In our series, Finding the Right Property for Your Goals and Budget, you’ll learn how to find a property that is the right fit for your portfolio. We take you through every single step and show you how to avoid a bad deal.
You’ve probably seen properties being sold “as is.” What does that mean exactly?
There can be vast differences in the conditions of “as is” properties.
They can be a good deal, especially if it gets you into an area you’ve been priced out of. However, some “as is” properties come with troublesome issues that could cost you more in the long run.
If you do make an offer on such a property, you need to take certain steps to protect yourself. Here’s how:
Understand What “As Is” Means
Basically, “as is” means the buyer will purchase the home from the seller in its current condition. The seller has no intentions to do any repairs to the property before they sell it.
The home could be in pristine condition or it could be a major “fixer-upper.”
Understand Disclosure Requirements for Different Jurisdictions
Some states require sellers to disclose any defects they know about in a property for sale.
If sellers know of something but don’t disclose it, that is considered fraud and the sellers would be liable. Sometimes it is difficult to prove if sellers really were aware of any defects or questionable conditions.
That’s why it is important to get any disclosures in writing to protect you in the long run from fraudulent information.
Steps to Take if Seller Is a Nonoccupant
If the property was owned by someone who didn’t live in the home recently—whether it was a landlord who had been renting out the property, an estate selling for a deceased family member, or even a bank in a foreclosure sale, they can’t disclose something they didn’t know about. So be more vigilant since there could be more wrong with the property than what has been disclosed.
Take It, Or Leave It
Overall, an “as is” property could be a fantastic deal as long as you take the proper steps to protect yourself and do your due diligence.
You’ll also want to completely understand what you’re getting yourself into if it is a property that will need lots of work. Make sure you will have the time and the money in your budget to undertake any major repairs and still get your targeted return.
I hope you’ve enjoyed this Finding the Right Property for Your Goals and Your Budget series. Here’s a recap of the topics we have covered:
Week 1 — Questions to Ask Yourself Before You Start the Search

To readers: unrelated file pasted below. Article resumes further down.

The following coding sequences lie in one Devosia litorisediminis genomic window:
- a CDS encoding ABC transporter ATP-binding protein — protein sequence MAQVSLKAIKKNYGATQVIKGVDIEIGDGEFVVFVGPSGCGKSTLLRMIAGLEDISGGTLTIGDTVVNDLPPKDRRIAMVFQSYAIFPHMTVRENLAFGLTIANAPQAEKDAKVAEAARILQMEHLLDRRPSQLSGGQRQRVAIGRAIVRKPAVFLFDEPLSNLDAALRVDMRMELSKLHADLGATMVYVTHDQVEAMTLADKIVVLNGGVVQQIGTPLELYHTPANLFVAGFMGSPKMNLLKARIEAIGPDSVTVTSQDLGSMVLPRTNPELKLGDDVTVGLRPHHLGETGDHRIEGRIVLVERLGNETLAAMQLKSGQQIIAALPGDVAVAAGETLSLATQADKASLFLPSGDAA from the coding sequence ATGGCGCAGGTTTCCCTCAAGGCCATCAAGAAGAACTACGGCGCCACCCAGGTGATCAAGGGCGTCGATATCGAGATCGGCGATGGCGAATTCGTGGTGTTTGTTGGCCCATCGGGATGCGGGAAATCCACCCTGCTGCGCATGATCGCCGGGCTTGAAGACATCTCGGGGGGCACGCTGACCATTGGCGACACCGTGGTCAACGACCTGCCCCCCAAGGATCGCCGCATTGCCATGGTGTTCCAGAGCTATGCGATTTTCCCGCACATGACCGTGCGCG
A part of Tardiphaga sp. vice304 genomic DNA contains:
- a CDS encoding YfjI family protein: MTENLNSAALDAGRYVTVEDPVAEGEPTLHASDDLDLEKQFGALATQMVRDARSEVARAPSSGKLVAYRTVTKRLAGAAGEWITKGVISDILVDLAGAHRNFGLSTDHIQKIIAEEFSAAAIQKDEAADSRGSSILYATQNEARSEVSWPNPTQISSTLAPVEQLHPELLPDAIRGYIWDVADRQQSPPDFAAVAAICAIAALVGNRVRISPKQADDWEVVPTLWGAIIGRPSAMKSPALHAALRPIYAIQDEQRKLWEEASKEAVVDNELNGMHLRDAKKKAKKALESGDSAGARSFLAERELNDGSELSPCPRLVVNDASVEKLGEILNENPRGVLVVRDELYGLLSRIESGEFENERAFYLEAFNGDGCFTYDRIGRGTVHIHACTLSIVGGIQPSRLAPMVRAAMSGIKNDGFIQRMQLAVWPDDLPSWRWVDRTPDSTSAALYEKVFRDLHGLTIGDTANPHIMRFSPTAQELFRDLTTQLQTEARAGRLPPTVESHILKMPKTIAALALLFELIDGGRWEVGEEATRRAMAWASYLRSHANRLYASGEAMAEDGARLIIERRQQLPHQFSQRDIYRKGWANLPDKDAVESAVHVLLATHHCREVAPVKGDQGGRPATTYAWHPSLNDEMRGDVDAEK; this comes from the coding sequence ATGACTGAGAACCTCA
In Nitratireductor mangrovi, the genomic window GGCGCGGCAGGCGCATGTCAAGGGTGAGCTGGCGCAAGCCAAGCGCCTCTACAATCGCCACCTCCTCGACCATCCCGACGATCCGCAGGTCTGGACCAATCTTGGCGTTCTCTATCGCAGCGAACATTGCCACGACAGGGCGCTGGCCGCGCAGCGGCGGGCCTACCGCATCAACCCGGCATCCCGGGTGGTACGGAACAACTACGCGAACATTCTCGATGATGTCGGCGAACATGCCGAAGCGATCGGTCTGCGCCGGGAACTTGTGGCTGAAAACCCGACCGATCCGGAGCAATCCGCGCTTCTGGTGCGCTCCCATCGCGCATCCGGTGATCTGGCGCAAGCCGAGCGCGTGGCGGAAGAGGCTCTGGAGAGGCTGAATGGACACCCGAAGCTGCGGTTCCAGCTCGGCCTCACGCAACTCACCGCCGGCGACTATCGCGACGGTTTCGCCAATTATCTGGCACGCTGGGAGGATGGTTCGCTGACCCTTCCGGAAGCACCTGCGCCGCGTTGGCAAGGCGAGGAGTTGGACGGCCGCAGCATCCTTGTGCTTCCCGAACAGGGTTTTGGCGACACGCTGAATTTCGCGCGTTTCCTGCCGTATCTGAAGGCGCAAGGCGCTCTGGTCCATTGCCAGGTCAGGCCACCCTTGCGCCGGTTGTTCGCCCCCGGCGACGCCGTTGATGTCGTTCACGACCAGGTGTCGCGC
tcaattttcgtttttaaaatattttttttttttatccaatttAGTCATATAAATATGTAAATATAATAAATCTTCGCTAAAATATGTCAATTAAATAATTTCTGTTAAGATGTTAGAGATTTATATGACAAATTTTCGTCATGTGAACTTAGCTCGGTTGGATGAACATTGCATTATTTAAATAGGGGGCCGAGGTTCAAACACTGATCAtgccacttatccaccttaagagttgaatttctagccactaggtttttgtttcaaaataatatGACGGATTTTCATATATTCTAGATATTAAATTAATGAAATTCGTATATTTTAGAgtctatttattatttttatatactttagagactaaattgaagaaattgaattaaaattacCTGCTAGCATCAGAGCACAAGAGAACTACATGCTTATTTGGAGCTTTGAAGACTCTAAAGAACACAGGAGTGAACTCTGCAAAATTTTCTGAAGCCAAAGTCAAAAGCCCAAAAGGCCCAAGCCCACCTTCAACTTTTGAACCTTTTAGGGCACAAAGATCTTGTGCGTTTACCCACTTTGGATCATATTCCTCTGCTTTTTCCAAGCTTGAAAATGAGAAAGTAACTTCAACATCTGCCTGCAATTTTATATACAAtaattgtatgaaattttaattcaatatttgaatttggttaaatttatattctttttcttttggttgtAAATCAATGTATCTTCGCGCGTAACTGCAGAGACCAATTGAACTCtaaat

Before you do anything, evaluate your wants and needs for your portfolio. This will be the very first, but most important, step on your journey. Your answers will set you on the right path!
Week 2— Are You a “Property” or a “Location” Person?
Usually, people tend to lean toward one or the other — being a “property person” or “location person.” The reason we ask this is that it’s rare to find the perfect property in the perfect location within budget. So you need to figure out where you’re willing to compromise.
Week 3 – Steps Investors Skip When Purchasing a Property
To make sure you end up with the property that best fits your plan and budget, you need to make sure things are done correctly. This article will go over steps you need to take that can lead you to that “right property”.
Week 4 – How to Finance Your Purchase
Most investors are not newbies when it comes to mortgage loan options, interest rates, credit scores, and financing in general. This article will go over why it’s important to get funding, whatever type you choose, lined up so that you can move forward quickly if you want to make a serious offer on a property.
Week 5 – Putting It All Together
These three factors – budget, location, and criteria — are intertwined and play a key role in finding the right property. This article explains how these factors influence each other, and how “putting it all together” is essentially your roadmap for your property search.
Week 6 – What You Need to Know About Schools, Crime Rates & Demographics
This article is a great starting point on how you can best search for properties based on school, crime, and income rankings of certain areas and why that is and is not always a determining factor for the success of your property.
If you are thinking about purchasing over the next few weeks, months, or even a year or two from now, I’d love to help you find the right property.
Email me and let’s get started on adding the next (or first) property to your portfolio!